Quilt: black and white

I have to pack for a weekend away. Naturally i spent the day making a baby quilt.

It turned out well, I’d say. The overall size is about 30″x40″, which is pretty standard for a new baby.  A crib quilt is about the same width but nearly twice as long: 54″ instead of 40″. 

The pattern more or less resembles a series of interlocking H’s or capital I’s. The front is all black and white fabrics, but they have patterns: little polka dots, triangles, nets, crosses. The white fabric is printed with white florals and spirals and polka dots. So on part of the quilt is very rigid and orderly, while the other is more fluid and natural. The white patterns are especially subtle. 

  I am not happy specifically about the quillting. I hoped that this cool grid pattern woild manifest on the back as I quilted through from the front. It did not work as I’d hoped. 

I put a border on this quilt, which I have not done before. Jelly Roll strips are 2.5″ wide and 42″ long, so they’re just the right length to assemble as a border and keep the corners simple. I didn’t have bias tape, but I simply double-folded four jelly roll strips to make my edging. It was the hardest piece of the work, I think. I “stitched in the ditch” for one side to be attached, and top-stitched for the other side. Machine of course, not hand-sewing. I am not that exacting.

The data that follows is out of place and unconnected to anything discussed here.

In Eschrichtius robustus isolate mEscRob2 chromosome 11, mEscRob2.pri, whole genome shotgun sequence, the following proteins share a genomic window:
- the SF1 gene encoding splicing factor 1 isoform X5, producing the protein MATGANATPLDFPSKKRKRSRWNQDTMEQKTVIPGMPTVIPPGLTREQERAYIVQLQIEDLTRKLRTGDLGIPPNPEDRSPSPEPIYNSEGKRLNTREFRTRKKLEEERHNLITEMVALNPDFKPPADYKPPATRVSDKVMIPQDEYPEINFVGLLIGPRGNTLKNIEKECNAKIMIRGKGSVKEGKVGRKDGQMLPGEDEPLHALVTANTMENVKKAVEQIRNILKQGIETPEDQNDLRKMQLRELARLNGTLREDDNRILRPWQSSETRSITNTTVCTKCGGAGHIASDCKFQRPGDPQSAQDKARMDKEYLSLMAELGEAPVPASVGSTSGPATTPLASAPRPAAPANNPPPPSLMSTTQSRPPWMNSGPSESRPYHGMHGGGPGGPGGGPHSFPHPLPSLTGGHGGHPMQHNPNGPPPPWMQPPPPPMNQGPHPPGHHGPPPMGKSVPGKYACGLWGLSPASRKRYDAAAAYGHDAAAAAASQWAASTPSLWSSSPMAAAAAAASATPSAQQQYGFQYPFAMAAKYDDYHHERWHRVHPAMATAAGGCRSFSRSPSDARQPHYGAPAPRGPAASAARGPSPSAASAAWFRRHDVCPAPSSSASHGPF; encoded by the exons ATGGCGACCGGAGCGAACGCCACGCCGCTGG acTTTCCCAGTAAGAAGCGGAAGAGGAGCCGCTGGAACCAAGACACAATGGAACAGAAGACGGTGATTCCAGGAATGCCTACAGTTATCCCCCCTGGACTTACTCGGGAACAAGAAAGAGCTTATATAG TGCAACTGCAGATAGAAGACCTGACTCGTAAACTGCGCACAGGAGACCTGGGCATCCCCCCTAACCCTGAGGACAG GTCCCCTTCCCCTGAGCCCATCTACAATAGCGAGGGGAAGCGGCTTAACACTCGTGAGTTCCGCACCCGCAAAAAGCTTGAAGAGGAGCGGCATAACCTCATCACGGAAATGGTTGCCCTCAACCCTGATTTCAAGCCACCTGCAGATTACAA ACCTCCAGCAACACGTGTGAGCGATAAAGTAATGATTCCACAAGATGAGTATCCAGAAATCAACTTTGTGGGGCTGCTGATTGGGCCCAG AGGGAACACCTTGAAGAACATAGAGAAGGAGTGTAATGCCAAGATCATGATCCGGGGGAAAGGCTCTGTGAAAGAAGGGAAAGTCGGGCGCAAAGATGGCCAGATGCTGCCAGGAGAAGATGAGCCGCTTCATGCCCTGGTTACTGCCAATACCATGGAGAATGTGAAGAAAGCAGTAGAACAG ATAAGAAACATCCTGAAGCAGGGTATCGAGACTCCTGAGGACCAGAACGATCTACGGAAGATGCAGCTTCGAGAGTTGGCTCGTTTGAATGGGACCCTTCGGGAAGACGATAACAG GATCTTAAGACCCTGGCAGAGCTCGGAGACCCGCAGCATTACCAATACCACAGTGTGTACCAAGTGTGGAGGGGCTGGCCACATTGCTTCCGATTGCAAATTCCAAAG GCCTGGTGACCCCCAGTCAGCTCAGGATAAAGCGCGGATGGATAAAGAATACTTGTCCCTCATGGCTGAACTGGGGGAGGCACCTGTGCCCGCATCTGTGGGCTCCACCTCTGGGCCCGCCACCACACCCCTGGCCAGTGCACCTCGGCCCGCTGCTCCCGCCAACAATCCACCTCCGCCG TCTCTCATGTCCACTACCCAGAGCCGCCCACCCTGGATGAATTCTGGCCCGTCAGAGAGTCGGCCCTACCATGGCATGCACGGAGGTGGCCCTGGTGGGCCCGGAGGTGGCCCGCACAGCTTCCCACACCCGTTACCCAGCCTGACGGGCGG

The quilt was assembled from most of two jelly rolls of precut strips. These run 14 bucks or so each, so there’s around $28 of fabric in this quilt, less some for unused strips, but added on for thread and a couple of broken needles. Call it $30 in materials, plus the time to go to and from the store for those materials. I used 60% of the jelly rolls, more of the black than the white; 

It was an eight-hour day to make this quilt. At $25 an hour, that’s $200 in time-costs. Add on $30 in materials, it’s a $230 quilt… I did some experimentation with the quilting,  I think that with practice, I could get this pattern down to a four- or five-hour project…. but there are quilts where the sewing machine snags or malfunctions and then I need extra time. As well, the most complicated piece of the work was edging and binding the quilt. As I get more skilled at that, I may be able to cut an hour off my time. But probably not.  There’s also washing — a quilt should probably be washed, and there’s a charge for water and soap and time: $40?

So this is probably a $250-275 quilt if I sell it. Shipping is likely somewhere between $15-20. Prices on Etsy seem to confirm this: big square quilts are around $80, more elaborate pieced works are $250-300 for the baby quilt size. I’m in the right market range of time and materials, I’m guessing. 
All in all it turned out well, I think.  

Next steps: work on regularizing the quilting pattern for this quilt. Working with other colors. Matching the thread to the quilt. Buying jelly rolls on sale, and in groups to make more quilts in more or less the “same pattern” (allowing for the variant fabrics in each roll).  Making all of the blocks in the two jelly rolls. And mix and matching across all the pieces for a more interesting quilt. 

Leftover strips: 40% of next quilt.

One comment

  1. […] The third quilt is much more different.  It consists of colored strips with gold dots on them. Those golden dots don’t come through on the photograph, but they’re there nonetheless.  The use of color in this quilt makes it a significant departure from the regularization of pattern that emerges on the earlier quilt. […]

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